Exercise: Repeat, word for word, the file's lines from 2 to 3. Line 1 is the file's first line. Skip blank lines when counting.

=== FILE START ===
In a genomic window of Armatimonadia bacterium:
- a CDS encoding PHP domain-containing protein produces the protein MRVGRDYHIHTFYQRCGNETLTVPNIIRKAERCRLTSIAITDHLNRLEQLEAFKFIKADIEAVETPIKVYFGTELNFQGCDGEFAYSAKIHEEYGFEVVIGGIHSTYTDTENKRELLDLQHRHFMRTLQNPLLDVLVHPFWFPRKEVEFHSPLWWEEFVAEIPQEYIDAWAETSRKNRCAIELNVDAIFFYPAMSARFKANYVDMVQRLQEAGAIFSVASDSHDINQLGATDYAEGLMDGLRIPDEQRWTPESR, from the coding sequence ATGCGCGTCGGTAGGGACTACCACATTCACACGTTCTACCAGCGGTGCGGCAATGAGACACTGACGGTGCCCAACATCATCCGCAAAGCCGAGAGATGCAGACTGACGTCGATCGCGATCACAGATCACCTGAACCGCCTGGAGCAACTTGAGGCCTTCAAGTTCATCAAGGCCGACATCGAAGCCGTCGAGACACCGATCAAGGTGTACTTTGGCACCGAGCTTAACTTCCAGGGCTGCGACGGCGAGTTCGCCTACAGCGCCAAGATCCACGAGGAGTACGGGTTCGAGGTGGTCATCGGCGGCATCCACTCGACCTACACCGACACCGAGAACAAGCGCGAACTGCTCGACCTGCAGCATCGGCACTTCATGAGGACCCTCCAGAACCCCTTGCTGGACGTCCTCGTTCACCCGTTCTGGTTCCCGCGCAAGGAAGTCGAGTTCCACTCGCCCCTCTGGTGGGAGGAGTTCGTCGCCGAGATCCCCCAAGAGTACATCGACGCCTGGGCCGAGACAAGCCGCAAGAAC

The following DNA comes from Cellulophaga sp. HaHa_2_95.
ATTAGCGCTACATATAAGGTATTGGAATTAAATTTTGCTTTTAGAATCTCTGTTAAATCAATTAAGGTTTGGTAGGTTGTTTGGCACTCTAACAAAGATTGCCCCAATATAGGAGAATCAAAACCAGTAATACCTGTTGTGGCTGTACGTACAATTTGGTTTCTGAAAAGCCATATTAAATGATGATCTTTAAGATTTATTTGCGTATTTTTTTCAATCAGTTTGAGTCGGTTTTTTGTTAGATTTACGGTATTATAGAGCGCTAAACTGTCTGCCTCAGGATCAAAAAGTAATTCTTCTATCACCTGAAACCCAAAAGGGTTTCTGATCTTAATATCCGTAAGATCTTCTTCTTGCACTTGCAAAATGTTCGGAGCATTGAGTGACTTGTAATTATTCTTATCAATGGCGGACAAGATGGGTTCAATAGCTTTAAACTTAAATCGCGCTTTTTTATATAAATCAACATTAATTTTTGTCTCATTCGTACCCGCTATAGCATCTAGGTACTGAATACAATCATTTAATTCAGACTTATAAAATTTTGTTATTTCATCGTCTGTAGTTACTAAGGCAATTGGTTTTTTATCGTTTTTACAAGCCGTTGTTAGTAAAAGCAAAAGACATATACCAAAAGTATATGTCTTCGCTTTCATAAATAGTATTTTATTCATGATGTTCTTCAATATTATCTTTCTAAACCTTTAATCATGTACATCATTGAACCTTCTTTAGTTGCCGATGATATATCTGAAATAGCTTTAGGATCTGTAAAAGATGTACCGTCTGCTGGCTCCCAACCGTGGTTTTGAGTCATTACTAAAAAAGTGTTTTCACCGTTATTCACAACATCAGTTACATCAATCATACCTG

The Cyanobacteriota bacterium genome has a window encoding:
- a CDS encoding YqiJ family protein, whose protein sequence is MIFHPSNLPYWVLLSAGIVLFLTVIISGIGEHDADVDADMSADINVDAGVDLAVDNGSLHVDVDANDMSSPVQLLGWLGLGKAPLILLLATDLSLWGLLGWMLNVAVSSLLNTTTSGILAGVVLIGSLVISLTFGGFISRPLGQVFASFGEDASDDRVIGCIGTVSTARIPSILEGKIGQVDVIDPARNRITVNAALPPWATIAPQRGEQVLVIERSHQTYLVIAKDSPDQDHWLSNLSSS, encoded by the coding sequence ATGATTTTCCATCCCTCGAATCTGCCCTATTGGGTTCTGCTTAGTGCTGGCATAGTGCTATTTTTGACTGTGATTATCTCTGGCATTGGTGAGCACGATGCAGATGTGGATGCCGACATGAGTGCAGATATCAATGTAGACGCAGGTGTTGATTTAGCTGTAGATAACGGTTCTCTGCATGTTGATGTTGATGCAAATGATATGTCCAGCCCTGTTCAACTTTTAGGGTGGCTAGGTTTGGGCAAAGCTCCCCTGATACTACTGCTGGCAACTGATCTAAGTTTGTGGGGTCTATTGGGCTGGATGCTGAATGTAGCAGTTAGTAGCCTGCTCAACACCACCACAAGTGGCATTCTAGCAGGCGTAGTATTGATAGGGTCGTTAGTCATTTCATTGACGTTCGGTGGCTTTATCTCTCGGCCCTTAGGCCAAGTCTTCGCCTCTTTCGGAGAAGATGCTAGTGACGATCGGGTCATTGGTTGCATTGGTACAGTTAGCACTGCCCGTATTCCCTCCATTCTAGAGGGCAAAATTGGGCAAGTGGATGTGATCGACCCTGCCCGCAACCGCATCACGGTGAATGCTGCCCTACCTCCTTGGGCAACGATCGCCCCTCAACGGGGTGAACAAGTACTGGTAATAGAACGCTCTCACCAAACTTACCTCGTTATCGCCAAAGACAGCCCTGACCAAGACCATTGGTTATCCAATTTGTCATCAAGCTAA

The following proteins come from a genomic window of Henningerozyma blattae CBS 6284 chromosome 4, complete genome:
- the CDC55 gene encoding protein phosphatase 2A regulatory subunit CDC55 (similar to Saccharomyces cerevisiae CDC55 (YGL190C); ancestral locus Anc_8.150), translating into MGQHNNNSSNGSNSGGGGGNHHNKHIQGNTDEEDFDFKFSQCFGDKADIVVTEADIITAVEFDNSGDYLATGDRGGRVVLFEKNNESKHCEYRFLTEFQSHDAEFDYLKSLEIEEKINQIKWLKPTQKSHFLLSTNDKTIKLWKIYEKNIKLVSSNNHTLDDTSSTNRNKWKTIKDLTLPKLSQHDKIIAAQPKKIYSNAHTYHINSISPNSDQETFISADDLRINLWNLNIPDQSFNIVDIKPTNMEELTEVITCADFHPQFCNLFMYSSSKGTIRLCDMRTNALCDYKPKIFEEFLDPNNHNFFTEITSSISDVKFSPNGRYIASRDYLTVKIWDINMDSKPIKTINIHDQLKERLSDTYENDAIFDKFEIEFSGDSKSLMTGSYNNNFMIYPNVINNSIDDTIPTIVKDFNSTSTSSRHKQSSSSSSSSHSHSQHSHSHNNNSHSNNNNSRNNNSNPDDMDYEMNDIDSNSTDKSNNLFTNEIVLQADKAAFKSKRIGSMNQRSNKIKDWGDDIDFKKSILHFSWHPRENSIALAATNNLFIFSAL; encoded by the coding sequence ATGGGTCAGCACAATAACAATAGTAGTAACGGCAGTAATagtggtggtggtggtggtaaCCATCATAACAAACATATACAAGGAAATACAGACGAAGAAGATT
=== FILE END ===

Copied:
- a CDS encoding PHP domain-containing protein produces the protein MRVGRDYHIHTFYQRCGNETLTVPNIIRKAERCRLTSIAITDHLNRLEQLEAFKFIKADIEAVETPIKVYFGTELNFQGCDGEFAYSAKIHEEYGFEVVIGGIHSTYTDTENKRELLDLQHRHFMRTLQNPLLDVLVHPFWFPRKEVEFHSPLWWEEFVAEIPQEYIDAWAETSRKNRCAIELNVDAIFFYPAMSARFKANYVDMVQRLQEAGAIFSVASDSHDINQLGATDYAEGLMDGLRIPDEQRWTPESR, from the coding sequence ATGCGCGTCGGTAGGGACTACCACATTCACACGTTCTACCAGCGGTGCGGCAATGAGACACTGACGGTGCCCAACATCATCCGCAAAGCCGAGAGATGCAGACTGACGTCGATCGCGATCACAGATCACCTGAACCGCCTGGAGCAACTTGAGGCCTTCAAGTTCATCAAGGCCGACATCGAAGCCGTCGAGACACCGATCAAGGTGTACTTTGGCACCGAGCTTAACTTCCAGGGCTGCGACGGCGAGTTCGCCTACAGCGCCAAGATCCACGAGGAGTACGGGTTCGAGGTGGTCATCGGCGGCATCCACTCGACCTACACCGACACCGAGAACAAGCGCGAACTGCTCGACCTGCAGCATCGGCACTTCATGAGGACCCTCCAGAACCCCTTGCTGGACGTCCTCGTTCACCCGTTCTGGTTCCCGCGCAAGGAAGTCGAGTTCCACTCGCCCCTCTGGTGGGAGGAGTTCGTCGCCGAGATCCCCCAAGAGTACATCGACGCCTGGGCCGAGACAAGCCGCAAGAAC

The following DNA comes from Cellulophaga sp. HaHa_2_95.